Chairman Tim Schram of Gretna said members of the Nebraska Public Service Commission won't immediately comment on their decision because of possible appeals.
However, three commissioners issued separate written opinions: Rod Johnson, who concurred with the majority decision, and Mary Ridder and Crystal Rhoades, who dissented.
Johnson's district covers east-central Nebraska and includes much of the approved route for the Keystone XL.
"(TransCanada) has made quite a few promises to Nebraskans, both in their application and during the course of this proceeding," Johnson wrote in his concurring opinion. "There should be no doubt that this commission and the citizens of this state expect TransCanada to keep those promises, and we will be watching to make sure that they do so."
Ridder's district covers western and central Nebraska, and includes the northernmost part of the approved route for Keystone XL.
She dissented, saying TransCanada should have considered following the route of the original Keystone pipeline instead: "An existing utility corridor that is both feasible and beneficial does exist but was discarded as a route because the applicant chose a 52-mile shortcut through Nebraska's Sandhills."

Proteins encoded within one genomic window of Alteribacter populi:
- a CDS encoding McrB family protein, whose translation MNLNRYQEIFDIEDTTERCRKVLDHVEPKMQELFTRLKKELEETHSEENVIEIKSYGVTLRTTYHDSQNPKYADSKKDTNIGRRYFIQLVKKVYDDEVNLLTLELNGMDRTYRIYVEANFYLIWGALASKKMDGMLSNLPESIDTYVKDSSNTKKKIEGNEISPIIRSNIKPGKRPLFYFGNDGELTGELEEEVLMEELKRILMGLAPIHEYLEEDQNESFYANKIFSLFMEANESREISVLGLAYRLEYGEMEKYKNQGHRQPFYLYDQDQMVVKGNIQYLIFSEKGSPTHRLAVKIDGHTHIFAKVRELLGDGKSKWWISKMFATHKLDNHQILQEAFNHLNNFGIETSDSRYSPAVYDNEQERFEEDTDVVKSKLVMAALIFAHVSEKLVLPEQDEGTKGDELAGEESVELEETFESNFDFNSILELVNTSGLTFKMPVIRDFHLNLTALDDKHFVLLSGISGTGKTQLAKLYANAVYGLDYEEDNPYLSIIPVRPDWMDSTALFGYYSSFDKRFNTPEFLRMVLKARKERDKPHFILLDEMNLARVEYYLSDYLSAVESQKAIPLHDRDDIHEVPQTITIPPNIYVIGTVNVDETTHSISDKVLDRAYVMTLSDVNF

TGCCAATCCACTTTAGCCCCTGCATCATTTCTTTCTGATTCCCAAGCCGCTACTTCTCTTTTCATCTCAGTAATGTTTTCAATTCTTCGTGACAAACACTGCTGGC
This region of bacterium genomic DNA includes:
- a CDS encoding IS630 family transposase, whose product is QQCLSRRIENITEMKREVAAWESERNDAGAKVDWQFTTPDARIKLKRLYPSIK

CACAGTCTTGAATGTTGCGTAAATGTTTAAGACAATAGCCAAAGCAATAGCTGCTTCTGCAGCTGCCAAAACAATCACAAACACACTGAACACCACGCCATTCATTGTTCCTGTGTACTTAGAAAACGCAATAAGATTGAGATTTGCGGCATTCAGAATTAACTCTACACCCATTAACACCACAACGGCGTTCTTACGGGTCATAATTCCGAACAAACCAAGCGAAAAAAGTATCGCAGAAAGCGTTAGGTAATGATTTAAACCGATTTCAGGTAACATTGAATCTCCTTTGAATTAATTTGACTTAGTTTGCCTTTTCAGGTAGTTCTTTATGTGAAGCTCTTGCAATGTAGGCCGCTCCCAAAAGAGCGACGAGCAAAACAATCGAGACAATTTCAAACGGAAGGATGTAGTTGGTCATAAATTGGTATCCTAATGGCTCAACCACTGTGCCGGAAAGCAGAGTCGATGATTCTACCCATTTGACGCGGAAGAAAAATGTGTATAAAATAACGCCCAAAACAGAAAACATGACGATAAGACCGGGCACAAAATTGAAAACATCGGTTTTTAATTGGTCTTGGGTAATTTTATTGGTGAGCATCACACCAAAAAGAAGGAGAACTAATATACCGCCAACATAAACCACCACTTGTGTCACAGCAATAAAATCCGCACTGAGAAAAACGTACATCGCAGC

Rhoades' district is based in urban Omaha and isn't part of any proposed Keystone XL route, but she has been the commission's most outspoken critic of TransCanada's plans.
"The applicant provided no evidence to support a finding that the route is in the public interest," she wrote. Specifically, she said the commission lacked sufficient information about the mainline alternative route, violated the due process rights of landowners who are part of that route but not the preferred route, and improperly limited the role of environmental groups and Native American tribes in the proceedings.